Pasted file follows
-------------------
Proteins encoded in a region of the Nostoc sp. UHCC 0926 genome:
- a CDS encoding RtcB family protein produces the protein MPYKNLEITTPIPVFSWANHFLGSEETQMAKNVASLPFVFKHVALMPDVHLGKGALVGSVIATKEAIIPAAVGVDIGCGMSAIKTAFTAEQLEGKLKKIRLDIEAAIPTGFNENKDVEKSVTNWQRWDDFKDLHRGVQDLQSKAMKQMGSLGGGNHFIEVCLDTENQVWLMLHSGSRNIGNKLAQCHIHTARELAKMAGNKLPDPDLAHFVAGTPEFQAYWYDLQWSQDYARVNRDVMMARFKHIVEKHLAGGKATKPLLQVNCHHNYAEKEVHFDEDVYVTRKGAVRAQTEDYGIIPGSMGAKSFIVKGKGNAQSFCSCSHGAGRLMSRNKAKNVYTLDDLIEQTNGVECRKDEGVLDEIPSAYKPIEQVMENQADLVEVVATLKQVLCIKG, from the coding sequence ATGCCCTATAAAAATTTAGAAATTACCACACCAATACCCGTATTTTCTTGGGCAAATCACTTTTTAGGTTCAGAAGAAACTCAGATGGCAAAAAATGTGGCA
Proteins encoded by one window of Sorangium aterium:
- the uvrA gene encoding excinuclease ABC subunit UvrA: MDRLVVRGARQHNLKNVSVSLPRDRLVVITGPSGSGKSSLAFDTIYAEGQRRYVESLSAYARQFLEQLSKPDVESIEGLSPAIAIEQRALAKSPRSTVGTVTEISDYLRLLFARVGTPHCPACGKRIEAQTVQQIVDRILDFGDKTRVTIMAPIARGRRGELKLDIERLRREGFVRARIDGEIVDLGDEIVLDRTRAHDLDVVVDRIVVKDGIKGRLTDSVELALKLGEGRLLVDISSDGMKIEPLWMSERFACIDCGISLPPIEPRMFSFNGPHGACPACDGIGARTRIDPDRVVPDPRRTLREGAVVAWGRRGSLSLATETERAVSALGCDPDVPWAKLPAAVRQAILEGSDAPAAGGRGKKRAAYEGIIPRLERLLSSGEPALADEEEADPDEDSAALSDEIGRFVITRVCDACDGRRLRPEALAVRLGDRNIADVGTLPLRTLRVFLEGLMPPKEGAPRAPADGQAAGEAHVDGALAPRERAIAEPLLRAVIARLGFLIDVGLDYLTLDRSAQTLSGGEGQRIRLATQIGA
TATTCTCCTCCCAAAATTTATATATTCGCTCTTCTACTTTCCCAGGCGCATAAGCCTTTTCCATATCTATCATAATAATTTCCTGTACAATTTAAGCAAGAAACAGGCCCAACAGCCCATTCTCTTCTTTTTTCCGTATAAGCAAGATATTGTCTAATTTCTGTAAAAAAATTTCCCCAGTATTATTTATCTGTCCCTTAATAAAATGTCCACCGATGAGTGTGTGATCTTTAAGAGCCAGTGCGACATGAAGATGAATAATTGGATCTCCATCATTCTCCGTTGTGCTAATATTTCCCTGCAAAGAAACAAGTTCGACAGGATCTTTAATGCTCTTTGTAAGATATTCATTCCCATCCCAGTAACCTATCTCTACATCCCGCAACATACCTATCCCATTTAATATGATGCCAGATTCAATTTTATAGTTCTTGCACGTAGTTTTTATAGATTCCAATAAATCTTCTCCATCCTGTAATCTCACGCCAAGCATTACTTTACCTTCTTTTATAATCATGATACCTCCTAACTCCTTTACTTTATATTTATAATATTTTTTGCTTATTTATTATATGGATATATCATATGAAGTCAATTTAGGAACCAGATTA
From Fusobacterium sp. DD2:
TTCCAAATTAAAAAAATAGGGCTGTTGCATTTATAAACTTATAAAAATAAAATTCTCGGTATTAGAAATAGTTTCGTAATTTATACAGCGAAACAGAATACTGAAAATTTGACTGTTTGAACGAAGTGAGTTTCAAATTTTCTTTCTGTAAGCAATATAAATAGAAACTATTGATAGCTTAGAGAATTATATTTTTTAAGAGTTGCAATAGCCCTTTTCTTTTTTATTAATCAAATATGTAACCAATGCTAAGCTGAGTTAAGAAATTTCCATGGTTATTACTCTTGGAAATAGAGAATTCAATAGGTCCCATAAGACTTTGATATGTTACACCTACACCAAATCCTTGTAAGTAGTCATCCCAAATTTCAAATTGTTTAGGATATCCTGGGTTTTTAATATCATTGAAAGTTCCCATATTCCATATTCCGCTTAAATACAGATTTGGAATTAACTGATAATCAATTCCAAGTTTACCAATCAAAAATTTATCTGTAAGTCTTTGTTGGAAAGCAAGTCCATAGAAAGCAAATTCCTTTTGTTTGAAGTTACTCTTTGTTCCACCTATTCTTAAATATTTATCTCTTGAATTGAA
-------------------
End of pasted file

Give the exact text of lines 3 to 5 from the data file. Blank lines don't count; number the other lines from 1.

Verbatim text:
Proteins encoded by one window of Sorangium aterium:
- the uvrA gene encoding excinuclease ABC subunit UvrA: MDRLVVRGARQHNLKNVSVSLPRDRLVVITGPSGSGKSSLAFDTIYAEGQRRYVESLSAYARQFLEQLSKPDVESIEGLSPAIAIEQRALAKSPRSTVGTVTEISDYLRLLFARVGTPHCPACGKRIEAQTVQQIVDRILDFGDKTRVTIMAPIARGRRGELKLDIERLRREGFVRARIDGEIVDLGDEIVLDRTRAHDLDVVVDRIVVKDGIKGRLTDSVELALKLGEGRLLVDISSDGMKIEPLWMSERFACIDCGISLPPIEPRMFSFNGPHGACPACDGIGARTRIDPDRVVPDPRRTLREGAVVAWGRRGSLSLATETERAVSALGCDPDVPWAKLPAAVRQAILEGSDAPAAGGRGKKRAAYEGIIPRLERLLSSGEPALADEEEADPDEDSAALSDEIGRFVITRVCDACDGRRLRPEALAVRLGDRNIADVGTLPLRTLRVFLEGLMPPKEGAPRAPADGQAAGEAHVDGALAPRERAIAEPLLRAVIARLGFLIDVGLDYLTLDRSAQTLSGGEGQRIRLATQIGA
TATTCTCCTCCCAAAATTTATATATTCGCTCTTCTACTTTCCCAGGCGCATAAGCCTTTTCCATATCTATCATAATAATTTCCTGTACAATTTAAGCAAGAAACAGGCCCAACAGCCCATTCTCTTCTTTTTTCCGTATAAGCAAGATATTGTCTAATTTCTGTAAAAAAATTTCCCCAGTATTATTTATCTGTCCCTTAATAAAATGTCCACCGATGAGTGTGTGATCTTTAAGAGCCAGTGCGACATGAAGATGAATAATTGGATCTCCATCATTCTCCGTTGTGCTAATATTTCCCTGCAAAGAAACAAGTTCGACAGGATCTTTAATGCTCTTTGTAAGATATTCATTCCCATCCCAGTAACCTATCTCTACATCCCGCAACATACCTATCCCATTTAATATGATGCCAGATTCAATTTTATAGTTCTTGCACGTAGTTTTTATAGATTCCAATAAATCTTCTCCATCCTGTAATCTCACGCCAAGCATTACTTTACCTTCTTTTATAATCATGATACCTCCTAACTCCTTTACTTTATATTTATAATATTTTTTGCTTATTTATTATATGGATATATCATATGAAGTCAATTTAGGAACCAGATTA